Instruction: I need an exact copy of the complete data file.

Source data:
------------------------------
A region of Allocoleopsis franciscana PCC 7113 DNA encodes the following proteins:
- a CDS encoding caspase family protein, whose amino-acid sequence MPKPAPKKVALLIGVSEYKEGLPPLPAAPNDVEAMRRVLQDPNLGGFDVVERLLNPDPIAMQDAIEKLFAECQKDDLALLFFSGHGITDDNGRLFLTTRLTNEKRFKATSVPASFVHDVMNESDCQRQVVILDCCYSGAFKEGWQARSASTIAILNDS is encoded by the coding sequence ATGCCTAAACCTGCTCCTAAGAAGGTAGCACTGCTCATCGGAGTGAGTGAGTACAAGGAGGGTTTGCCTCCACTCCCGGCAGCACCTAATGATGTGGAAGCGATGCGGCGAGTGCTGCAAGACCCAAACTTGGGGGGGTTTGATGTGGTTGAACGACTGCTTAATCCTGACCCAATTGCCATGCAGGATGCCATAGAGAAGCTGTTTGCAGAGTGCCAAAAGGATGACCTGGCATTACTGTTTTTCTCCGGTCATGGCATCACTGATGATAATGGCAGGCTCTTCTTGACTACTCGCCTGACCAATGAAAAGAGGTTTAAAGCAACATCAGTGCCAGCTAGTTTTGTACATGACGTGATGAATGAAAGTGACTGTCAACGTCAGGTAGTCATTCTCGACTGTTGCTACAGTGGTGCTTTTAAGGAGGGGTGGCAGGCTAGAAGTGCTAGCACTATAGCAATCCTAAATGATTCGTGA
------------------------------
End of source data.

A region of Allocoleopsis franciscana PCC 7113 DNA encodes the following proteins:
- a CDS encoding caspase family protein, whose amino-acid sequence MPKPAPKKVALLIGVSEYKEGLPPLPAAPNDVEAMRRVLQDPNLGGFDVVERLLNPDPIAMQDAIEKLFAECQKDDLALLFFSGHGITDDNGRLFLTTRLTNEKRFKATSVPASFVHDVMNESDCQRQVVILDCCYSGAFKEGWQARSASTIAILNDS is encoded by the coding sequence ATGCCTAAACCTGCTCCTAAGAAGGTAGCACTGCTCATCGGAGTGAGTGAGTACAAGGAGGGTTTGCCTCCACTCCCGGCAGCACCTAATGATGTGGAAGCGATGCGGCGAGTGCTGCAAGACCCAAACTTGGGGGGGTTTGATGTGGTTGAACGACTGCTTAATCCTGACCCAATTGCCATGCAGGATGCCATAGAGAAGCTGTTTGCAGAGTGCCAAAAGGATGACCTGGCATTACTGTTTTTCTCCGGTCATGGCATCACTGATGATAATGGCAGGCTCTTCTTGACTACTCGCCTGACCAATGAAAAGAGGTTTAAAGCAACATCAGTGCCAGCTAGTTTTGTACATGACGTGATGAATGAAAGTGACTGTCAACGTCAGGTAGTCATTCTCGACTGTTGCTACAGTGGTGCTTTTAAGGAGGGGTGGCAGGCTAGAAGTGCTAGCACTATAGCAATCCTAAATGATTCGTGA